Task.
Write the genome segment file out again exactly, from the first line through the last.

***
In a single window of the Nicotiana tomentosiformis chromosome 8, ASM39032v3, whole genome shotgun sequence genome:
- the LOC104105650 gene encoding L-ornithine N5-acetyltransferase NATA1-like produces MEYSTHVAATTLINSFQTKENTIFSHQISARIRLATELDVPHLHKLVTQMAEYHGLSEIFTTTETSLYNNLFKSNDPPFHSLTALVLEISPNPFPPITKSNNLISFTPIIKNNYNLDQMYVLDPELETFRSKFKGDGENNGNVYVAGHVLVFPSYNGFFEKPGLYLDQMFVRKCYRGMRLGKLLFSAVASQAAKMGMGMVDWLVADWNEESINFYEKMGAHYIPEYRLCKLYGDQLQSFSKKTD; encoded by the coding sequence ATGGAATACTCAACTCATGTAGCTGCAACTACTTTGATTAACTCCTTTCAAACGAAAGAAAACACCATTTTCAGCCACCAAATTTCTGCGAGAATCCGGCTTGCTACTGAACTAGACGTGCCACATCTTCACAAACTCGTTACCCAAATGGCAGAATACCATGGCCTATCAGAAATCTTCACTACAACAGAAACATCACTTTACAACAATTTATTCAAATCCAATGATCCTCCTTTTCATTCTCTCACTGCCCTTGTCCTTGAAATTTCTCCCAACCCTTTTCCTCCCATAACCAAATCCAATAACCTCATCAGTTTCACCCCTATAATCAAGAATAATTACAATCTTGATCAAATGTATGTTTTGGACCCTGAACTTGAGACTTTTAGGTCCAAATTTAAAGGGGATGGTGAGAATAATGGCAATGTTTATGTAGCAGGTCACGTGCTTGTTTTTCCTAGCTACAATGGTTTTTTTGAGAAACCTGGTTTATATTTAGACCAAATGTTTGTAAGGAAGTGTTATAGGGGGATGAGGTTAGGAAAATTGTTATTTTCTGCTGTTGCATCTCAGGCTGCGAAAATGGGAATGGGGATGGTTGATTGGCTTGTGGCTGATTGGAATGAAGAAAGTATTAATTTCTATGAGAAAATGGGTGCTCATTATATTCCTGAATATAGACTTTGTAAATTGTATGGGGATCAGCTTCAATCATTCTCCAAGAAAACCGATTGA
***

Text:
In a single window of the Nicotiana tomentosiformis chromosome 8, ASM39032v3, whole genome shotgun sequence genome:
- the LOC104105650 gene encoding L-ornithine N5-acetyltransferase NATA1-like produces MEYSTHVAATTLINSFQTKENTIFSHQISARIRLATELDVPHLHKLVTQMAEYHGLSEIFTTTETSLYNNLFKSNDPPFHSLTALVLEISPNPFPPITKSNNLISFTPIIKNNYNLDQMYVLDPELETFRSKFKGDGENNGNVYVAGHVLVFPSYNGFFEKPGLYLDQMFVRKCYRGMRLGKLLFSAVASQAAKMGMGMVDWLVADWNEESINFYEKMGAHYIPEYRLCKLYGDQLQSFSKKTD; encoded by the coding sequence ATGGAATACTCAACTCATGTAGCTGCAACTACTTTGATTAACTCCTTTCAAACGAAAGAAAACACCATTTTCAGCCACCAAATTTCTGCGAGAATCCGGCTTGCTACTGAACTAGACGTGCCACATCTTCACAAACTCGTTACCCAAATGGCAGAATACCATGGCCTATCAGAAATCTTCACTACAACAGAAACATCACTTTACAACAATTTATTCAAATCCAATGATCCTCCTTTTCATTCTCTCACTGCCCTTGTCCTTGAAATTTCTCCCAACCCTTTTCCTCCCATAACCAAATCCAATAACCTCATCAGTTTCACCCCTATAATCAAGAATAATTACAATCTTGATCAAATGTATGTTTTGGACCCTGAACTTGAGACTTTTAGGTCCAAATTTAAAGGGGATGGTGAGAATAATGGCAATGTTTATGTAGCAGGTCACGTGCTTGTTTTTCCTAGCTACAATGGTTTTTTTGAGAAACCTGGTTTATATTTAGACCAAATGTTTGTAAGGAAGTGTTATAGGGGGATGAGGTTAGGAAAATTGTTATTTTCTGCTGTTGCATCTCAGGCTGCGAAAATGGGAATGGGGATGGTTGATTGGCTTGTGGCTGATTGGAATGAAGAAAGTATTAATTTCTATGAGAAAATGGGTGCTCATTATATTCCTGAATATAGACTTTGTAAATTGTATGGGGATCAGCTTCAATCATTCTCCAAGAAAACCGATTGA